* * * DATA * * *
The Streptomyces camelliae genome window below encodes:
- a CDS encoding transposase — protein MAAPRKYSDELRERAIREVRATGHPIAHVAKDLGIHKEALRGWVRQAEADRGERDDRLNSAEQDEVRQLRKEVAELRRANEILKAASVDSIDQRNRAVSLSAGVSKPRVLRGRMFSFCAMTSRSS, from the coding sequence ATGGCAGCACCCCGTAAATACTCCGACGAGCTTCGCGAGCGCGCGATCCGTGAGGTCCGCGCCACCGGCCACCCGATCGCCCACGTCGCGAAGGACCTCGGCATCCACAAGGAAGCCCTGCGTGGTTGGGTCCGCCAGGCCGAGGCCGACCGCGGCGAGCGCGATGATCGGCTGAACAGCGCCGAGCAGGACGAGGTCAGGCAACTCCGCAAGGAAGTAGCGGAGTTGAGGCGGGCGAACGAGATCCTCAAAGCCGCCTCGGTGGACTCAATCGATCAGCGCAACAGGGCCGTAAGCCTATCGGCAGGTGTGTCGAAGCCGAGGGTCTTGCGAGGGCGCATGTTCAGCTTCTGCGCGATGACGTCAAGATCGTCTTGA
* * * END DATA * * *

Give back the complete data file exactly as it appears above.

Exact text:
The Streptomyces camelliae genome window below encodes:
- a CDS encoding transposase — protein MAAPRKYSDELRERAIREVRATGHPIAHVAKDLGIHKEALRGWVRQAEADRGERDDRLNSAEQDEVRQLRKEVAELRRANEILKAASVDSIDQRNRAVSLSAGVSKPRVLRGRMFSFCAMTSRSS, from the coding sequence ATGGCAGCACCCCGTAAATACTCCGACGAGCTTCGCGAGCGCGCGATCCGTGAGGTCCGCGCCACCGGCCACCCGATCGCCCACGTCGCGAAGGACCTCGGCATCCACAAGGAAGCCCTGCGTGGTTGGGTCCGCCAGGCCGAGGCCGACCGCGGCGAGCGCGATGATCGGCTGAACAGCGCCGAGCAGGACGAGGTCAGGCAACTCCGCAAGGAAGTAGCGGAGTTGAGGCGGGCGAACGAGATCCTCAAAGCCGCCTCGGTGGACTCAATCGATCAGCGCAACAGGGCCGTAAGCCTATCGGCAGGTGTGTCGAAGCCGAGGGTCTTGCGAGGGCGCATGTTCAGCTTCTGCGCGATGACGTCAAGATCGTCTTGA